New member Maigi Hussar joined Fernwood Tuggeranong to work on both her physical and mental health. “To motivate myself I think of the awesome feeling of achievement after the workout session, and the energy it will give me,” she says, citing changing up classes as something she does often. Although this may sound simple, it’s one of the key factors to maintaining motivation.

Exercise scientists at the University of Florida found that individuals who modified their workout every two weeks over an eight-week period enjoyed their workout more and were more inclined to stick with it when compared to those who performed the same exercise program week in, week out.

By adding an element of variety to your fitness regime, you maintain a level of excitement. It doesn’t have to be a huge change – if you attend group classes you might change to one or two sessions a week with a personal trainer, or if you usually work out at night you might throw in some morning sessions.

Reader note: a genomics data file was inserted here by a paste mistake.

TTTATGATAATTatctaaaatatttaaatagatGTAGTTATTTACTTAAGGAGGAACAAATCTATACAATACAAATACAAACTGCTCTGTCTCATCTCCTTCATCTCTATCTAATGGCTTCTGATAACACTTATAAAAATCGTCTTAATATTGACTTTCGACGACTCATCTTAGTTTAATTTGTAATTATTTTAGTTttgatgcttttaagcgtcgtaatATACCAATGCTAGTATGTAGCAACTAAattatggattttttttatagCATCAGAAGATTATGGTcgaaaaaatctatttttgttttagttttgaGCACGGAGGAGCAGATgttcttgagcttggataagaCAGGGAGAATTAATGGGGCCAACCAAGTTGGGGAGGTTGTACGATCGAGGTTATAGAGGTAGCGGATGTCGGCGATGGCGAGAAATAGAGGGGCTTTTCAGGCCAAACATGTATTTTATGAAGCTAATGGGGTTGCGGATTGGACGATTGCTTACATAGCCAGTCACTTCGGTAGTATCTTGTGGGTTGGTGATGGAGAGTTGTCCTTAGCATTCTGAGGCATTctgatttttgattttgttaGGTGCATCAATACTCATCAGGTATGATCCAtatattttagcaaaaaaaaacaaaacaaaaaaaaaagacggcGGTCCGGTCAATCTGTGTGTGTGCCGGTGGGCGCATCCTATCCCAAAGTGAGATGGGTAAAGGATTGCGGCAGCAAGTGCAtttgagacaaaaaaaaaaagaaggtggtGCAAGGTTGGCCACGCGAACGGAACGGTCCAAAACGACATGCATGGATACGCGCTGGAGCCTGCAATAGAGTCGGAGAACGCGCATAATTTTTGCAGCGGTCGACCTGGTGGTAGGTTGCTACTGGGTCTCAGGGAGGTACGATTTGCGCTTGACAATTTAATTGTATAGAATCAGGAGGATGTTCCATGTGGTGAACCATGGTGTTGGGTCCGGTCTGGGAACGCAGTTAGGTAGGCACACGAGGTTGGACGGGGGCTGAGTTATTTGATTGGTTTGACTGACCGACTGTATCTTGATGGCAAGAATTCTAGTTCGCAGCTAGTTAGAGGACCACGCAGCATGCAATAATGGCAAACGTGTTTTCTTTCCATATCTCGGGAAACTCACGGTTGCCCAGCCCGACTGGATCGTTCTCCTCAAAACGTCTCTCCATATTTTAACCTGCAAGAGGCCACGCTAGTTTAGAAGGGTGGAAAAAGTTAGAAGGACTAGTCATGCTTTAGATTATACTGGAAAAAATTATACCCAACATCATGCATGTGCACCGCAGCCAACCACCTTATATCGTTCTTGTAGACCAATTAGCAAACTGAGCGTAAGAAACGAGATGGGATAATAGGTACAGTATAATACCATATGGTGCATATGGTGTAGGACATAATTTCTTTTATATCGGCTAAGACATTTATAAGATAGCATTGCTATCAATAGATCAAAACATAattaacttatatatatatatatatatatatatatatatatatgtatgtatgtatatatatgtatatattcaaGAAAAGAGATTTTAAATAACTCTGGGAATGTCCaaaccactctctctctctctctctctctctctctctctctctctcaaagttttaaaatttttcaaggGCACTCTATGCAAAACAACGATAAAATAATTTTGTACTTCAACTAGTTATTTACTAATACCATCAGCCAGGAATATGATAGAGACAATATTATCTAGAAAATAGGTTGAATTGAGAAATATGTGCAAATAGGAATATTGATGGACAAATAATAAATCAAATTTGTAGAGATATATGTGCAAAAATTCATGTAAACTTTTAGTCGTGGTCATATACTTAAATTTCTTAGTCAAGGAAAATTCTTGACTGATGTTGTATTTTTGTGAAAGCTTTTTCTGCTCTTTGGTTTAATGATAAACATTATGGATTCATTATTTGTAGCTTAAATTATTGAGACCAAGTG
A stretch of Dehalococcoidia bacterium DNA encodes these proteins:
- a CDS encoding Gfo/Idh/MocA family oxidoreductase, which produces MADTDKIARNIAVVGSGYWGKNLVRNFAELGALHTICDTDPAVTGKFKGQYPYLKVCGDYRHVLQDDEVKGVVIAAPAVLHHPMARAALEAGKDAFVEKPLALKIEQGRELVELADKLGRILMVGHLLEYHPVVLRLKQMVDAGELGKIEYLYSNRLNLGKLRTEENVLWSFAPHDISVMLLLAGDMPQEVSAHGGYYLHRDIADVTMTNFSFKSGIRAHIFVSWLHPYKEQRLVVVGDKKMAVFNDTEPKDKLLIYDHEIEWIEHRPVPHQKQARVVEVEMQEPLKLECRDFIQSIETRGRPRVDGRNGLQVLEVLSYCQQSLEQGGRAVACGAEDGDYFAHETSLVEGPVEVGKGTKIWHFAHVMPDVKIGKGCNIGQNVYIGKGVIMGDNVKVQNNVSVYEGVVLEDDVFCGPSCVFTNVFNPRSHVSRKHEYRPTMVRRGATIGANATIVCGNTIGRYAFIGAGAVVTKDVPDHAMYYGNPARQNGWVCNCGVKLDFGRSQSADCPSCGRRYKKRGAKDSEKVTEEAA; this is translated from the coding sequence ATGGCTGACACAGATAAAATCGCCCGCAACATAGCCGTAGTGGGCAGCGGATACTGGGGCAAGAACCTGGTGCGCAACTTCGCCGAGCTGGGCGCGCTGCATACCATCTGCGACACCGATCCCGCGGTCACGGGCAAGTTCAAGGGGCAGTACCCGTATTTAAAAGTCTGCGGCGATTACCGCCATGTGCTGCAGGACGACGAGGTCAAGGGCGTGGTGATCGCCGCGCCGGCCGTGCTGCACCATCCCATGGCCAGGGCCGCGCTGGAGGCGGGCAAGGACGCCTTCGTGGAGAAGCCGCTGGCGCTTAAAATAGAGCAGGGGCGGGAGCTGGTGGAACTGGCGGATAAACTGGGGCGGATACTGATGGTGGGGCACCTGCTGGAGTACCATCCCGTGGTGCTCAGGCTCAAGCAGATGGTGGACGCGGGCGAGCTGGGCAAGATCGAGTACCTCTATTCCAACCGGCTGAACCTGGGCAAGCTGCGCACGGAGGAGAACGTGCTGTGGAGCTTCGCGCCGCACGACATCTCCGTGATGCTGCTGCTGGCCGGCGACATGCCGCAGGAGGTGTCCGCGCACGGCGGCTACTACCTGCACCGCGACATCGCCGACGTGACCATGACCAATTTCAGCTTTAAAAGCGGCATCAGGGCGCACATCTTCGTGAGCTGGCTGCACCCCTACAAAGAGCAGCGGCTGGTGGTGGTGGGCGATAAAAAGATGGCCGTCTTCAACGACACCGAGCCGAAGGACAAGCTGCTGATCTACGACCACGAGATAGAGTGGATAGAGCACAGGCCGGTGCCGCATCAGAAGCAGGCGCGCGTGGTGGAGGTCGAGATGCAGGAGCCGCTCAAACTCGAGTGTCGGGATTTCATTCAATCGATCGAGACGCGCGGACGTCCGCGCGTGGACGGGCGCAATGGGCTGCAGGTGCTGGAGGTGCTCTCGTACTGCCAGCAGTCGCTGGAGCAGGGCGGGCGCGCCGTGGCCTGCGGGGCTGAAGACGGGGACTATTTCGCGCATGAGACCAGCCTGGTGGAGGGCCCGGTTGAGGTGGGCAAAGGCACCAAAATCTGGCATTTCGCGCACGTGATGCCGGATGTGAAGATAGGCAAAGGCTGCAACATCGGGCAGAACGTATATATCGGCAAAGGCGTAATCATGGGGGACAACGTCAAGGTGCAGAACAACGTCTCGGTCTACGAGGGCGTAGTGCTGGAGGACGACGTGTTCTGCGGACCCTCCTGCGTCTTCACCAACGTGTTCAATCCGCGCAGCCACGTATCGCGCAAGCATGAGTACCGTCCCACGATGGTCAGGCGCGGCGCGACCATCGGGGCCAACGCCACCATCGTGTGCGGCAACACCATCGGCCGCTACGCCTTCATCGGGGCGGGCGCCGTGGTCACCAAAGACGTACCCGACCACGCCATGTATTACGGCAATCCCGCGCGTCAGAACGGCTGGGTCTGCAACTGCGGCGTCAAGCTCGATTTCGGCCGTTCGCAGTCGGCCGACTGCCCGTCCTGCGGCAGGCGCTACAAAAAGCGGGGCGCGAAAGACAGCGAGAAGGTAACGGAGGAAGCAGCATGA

Santoro explains that any type of movement – even if it’s occasional – is still better for you than no exercise. “Fitting
in a short class at lunch, or catching up with a friend and going for a walk is still going to improve your mental state, self-esteem and your energy. It’s amazing how every little bit adds up: taking the stairs, walking to the train station or doing something active with the kids always counts,” she says. 

Riding the waves

Motivation waves are natural and occur for a variety of reasons. If you know and understand this – and start the new year with realistic expectations – you’re more likely to stick with activities and routines that will help you achieve your goals. “Overcoming motivational waves is about understanding them, accepting them and working through them when they arise,” Santoro says.